Sixteen years ago, I had the good fortune to be a pupil of Professor Lewis B. Monroe, Dean of the Boston University School of Oratory. He was a man who thoroughly believed in physical culture and constantly strove to impress upon his pupils the necessity of a free and unrestrained use of every muscle in the body. He crossed the ocean seven times to study the methods of Delsarte and incidental to that study made himself thoroughly acquainted with all forms of physical culture.
Thoroughly familiar with the methods of the best French gymnasiums, a man himself of fine physique, he made everyone with whom he came in contact, a firm believer that — “Not soul helps body more, than body soul.”
The pupils in his school were instructed in gymnastics, practicing both with and without apparatus, and were given lectures in anatomy, physiology and hygiene. It was after listening to one of these, given by Dr. Helen O’Leary, illustrated by a manikin, that I went home and took off my corset, which seemed to my partially enlightened mind the root of all bodily evil. Then and there my troubles began.
It did not occur to me that my skirt band still remained, and that my dress was quite as tight as before, or that the weight of the skirts still remaining, pressed heavily upon the abdominal muscles. I calmly removed my corsets and deprived my weakened muscles of their customary support.
Either the lecturer did not see the necessity for a radical change of dress throughout, or my mind was incapable of so advanced a thought; at all events, I brought from the lecture simply a determination to discard my corsets and give my internal organs a chance to perform their functions.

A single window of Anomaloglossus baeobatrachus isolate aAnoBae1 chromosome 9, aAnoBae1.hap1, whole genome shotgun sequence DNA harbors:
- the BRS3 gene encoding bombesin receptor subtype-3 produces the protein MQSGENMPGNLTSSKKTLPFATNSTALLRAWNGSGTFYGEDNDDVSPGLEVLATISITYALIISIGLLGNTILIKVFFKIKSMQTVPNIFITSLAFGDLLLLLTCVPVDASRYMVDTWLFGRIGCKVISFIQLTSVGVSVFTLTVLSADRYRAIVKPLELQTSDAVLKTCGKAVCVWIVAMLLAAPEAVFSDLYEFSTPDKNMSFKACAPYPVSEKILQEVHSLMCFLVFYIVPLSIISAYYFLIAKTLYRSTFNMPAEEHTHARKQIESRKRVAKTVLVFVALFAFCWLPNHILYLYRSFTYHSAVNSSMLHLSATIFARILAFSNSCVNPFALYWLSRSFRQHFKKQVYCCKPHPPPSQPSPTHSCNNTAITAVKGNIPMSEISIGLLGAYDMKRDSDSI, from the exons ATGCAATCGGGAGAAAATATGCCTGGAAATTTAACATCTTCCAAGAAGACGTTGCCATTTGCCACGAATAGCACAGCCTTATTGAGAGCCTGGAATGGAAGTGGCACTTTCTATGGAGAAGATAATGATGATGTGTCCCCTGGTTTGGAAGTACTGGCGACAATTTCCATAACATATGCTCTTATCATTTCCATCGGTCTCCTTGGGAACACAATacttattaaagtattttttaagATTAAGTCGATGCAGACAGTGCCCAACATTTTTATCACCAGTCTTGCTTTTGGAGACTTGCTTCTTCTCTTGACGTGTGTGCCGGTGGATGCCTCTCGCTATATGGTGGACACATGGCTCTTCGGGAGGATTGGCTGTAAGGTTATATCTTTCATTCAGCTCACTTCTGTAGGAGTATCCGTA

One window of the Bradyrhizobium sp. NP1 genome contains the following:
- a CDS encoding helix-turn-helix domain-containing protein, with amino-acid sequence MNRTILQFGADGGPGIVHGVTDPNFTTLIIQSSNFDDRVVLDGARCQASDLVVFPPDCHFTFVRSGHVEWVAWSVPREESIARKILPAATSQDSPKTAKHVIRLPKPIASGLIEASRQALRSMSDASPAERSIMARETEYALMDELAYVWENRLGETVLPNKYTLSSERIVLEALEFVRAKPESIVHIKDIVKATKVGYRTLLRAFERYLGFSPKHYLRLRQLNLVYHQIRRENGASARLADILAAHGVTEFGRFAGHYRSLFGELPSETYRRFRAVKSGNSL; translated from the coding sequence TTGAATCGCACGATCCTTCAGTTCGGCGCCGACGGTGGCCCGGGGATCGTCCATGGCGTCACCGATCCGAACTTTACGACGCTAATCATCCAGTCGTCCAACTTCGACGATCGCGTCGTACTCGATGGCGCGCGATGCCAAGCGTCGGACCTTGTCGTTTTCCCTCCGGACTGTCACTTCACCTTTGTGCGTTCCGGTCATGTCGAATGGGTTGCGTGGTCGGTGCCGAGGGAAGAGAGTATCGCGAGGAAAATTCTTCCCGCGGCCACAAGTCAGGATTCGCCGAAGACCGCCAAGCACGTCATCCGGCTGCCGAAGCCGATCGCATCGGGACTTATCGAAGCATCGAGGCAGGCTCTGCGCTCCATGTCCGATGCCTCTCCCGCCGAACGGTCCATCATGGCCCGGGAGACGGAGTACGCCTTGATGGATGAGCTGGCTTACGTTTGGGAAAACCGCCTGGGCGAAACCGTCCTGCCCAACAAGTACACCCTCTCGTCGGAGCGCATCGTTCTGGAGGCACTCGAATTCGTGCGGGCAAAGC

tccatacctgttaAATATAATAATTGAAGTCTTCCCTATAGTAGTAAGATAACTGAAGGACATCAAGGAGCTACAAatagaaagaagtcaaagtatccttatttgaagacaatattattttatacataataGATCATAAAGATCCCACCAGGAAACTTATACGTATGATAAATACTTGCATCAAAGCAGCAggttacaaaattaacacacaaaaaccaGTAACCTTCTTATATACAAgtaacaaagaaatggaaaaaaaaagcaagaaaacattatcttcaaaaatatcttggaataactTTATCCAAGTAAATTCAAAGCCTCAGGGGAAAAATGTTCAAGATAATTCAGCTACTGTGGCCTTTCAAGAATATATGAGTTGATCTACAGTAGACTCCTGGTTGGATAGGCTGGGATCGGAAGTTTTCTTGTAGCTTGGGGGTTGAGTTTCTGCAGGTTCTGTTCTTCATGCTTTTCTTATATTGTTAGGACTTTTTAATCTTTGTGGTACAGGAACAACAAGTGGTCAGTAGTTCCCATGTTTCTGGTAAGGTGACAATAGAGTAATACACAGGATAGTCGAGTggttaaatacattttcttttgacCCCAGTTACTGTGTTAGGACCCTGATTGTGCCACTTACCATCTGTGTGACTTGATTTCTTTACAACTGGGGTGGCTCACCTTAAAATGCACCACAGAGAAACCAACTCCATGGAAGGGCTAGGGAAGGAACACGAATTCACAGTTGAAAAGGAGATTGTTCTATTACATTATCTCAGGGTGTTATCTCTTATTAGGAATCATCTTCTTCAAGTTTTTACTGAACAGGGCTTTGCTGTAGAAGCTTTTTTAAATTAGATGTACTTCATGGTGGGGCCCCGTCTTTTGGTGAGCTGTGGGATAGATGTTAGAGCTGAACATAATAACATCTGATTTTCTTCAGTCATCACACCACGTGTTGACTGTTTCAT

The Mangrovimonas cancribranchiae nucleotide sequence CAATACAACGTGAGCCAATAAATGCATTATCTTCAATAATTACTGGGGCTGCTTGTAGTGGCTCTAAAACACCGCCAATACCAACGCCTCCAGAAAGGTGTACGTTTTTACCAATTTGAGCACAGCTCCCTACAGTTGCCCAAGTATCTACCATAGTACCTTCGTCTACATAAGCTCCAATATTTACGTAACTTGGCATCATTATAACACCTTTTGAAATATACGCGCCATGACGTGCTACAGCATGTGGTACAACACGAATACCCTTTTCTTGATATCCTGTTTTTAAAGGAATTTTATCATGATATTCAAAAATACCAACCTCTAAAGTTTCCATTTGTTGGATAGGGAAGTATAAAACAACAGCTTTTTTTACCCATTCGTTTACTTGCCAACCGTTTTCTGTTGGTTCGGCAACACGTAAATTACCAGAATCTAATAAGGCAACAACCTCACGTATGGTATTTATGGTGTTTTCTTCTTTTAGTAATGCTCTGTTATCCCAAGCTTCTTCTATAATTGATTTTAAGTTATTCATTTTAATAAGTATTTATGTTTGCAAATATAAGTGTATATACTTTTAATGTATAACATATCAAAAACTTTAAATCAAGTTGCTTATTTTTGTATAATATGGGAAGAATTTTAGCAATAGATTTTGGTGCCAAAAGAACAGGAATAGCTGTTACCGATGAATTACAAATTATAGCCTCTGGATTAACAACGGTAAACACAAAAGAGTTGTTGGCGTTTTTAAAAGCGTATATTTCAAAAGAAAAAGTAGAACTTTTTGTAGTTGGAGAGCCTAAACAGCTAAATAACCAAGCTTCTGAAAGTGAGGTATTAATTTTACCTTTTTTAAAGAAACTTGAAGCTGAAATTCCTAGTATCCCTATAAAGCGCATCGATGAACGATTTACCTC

In all my experience, I have never met a woman whose corset was tight. I think I must have been the one exception to womankind, for mine certainly was tight at all times, and I gave its strings an extra pull before donning my better gowns, and this had gone on without question from early girlhood to the age of twenty-nine.
That winter, I was wearing the costume universally worn at that time. It consisted, first, of woolen under-drawers and vest, white muslin drawers, fastened around the waist by a band; and, in regular order, chemise, corset, corset-cover, underskirt, bustle, dress-skirt, over-skirt and basque. Seven bands around the waist, besides the stiff, shield-like corset, which prevented the complete severance of the diaphragm, and lifted the weight somewhat from the abdomen.
If any sensible woman will turn her attention from the trim, well-rounded waist she now admires, long enough to consider the true inwardness of that waist, it will surely, as it did me, “give her pause.”
An aroused consciousness kept my interior conditions vividly before me — my floating ribs pressing into my liver, my stomach crowded out of the roomy home its Creator had given it, and endeavoring to make a place for itself in the room rightly belonging to the lungs and heart, and they in turn interfered with, and protesting as best they could by shortened breath and rapid action. This idea of heart, lungs, stomach and liver, all deranged at once, made me strong in my determination to restore to these much abused organs their natural rights.